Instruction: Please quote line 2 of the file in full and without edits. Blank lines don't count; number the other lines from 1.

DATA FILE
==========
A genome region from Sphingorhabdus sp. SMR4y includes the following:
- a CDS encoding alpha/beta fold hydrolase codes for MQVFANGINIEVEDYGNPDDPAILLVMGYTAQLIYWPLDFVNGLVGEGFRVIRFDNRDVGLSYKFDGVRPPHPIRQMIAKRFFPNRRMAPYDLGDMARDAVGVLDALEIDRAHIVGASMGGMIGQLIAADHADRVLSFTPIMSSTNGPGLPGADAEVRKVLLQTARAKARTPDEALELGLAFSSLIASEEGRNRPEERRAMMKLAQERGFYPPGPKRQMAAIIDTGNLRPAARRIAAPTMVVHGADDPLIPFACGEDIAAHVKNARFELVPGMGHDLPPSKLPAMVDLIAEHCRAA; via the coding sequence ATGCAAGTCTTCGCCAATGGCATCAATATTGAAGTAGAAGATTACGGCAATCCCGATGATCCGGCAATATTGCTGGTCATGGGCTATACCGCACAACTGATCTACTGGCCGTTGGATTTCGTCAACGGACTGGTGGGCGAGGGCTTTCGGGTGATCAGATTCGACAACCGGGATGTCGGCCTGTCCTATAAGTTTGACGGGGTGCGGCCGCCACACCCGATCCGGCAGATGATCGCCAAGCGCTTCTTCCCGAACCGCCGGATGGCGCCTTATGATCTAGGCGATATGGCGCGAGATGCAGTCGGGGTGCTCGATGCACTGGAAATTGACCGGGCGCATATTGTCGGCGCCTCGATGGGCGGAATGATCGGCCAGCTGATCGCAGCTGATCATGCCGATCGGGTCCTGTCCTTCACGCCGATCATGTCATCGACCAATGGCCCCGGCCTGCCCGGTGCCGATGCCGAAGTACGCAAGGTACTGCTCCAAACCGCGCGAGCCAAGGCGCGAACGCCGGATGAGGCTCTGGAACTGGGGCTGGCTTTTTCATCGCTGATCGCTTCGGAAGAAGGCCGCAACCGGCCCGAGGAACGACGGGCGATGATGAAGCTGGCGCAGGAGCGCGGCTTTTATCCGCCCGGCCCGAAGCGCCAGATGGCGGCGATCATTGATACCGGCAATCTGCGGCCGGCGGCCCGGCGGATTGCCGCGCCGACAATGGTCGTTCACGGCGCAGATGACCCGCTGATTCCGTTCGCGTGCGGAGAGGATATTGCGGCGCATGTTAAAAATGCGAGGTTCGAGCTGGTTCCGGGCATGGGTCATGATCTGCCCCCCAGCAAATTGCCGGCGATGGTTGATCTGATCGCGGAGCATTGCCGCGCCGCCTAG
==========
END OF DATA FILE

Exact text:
- a CDS encoding alpha/beta fold hydrolase codes for MQVFANGINIEVEDYGNPDDPAILLVMGYTAQLIYWPLDFVNGLVGEGFRVIRFDNRDVGLSYKFDGVRPPHPIRQMIAKRFFPNRRMAPYDLGDMARDAVGVLDALEIDRAHIVGASMGGMIGQLIAADHADRVLSFTPIMSSTNGPGLPGADAEVRKVLLQTARAKARTPDEALELGLAFSSLIASEEGRNRPEERRAMMKLAQERGFYPPGPKRQMAAIIDTGNLRPAARRIAAPTMVVHGADDPLIPFACGEDIAAHVKNARFELVPGMGHDLPPSKLPAMVDLIAEHCRAA; via the coding sequence ATGCAAGTCTTCGCCAATGGCATCAATATTGAAGTAGAAGATTACGGCAATCCCGATGATCCGGCAATATTGCTGGTCATGGGCTATACCGCACAACTGATCTACTGGCCGTTGGATTTCGTCAACGGACTGGTGGGCGAGGGCTTTCGGGTGATCAGATTCGACAACCGGGATGTCGGCCTGTCCTATAAGTTTGACGGGGTGCGGCCGCCACACCCGATCCGGCAGATGATCGCCAAGCGCTTCTTCCCGAACCGCCGGATGGCGCCTTATGATCTAGGCGATATGGCGCGAGATGCAGTCGGGGTGCTCGATGCACTGGAAATTGACCGGGCGCATATTGTCGGCGCCTCGATGGGCGGAATGATCGGCCAGCTGATCGCAGCTGATCATGCCGATCGGGTCCTGTCCTTCACGCCGATCATGTCATCGACCAATGGCCCCGGCCTGCCCGGTGCCGATGCCGAAGTACGCAAGGTACTGCTCCAAACCGCGCGAGCCAAGGCGCGAACGCCGGATGAGGCTCTGGAACTGGGGCTGGCTTTTTCATCGCTGATCGCTTCGGAAGAAGGCCGCAACCGGCCCGAGGAACGACGGGCGATGATGAAGCTGGCGCAGGAGCGCGGCTTTTATCCGCCCGGCCCGAAGCGCCAGATGGCGGCGATCATTGATACCGGCAATCTGCGGCCGGCGGCCCGGCGGATTGCCGCGCCGACAATGGTCGTTCACGGCGCAGATGACCCGCTGATTCCGTTCGCGTGCGGAGAGGATATTGCGGCGCATGTTAAAAATGCGAGGTTCGAGCTGGTTCCGGGCATGGGTCATGATCTGCCCCCCAGCAAATTGCCGGCGATGGTTGATCTGATCGCGGAGCATTGCCGCGCCGCCTAG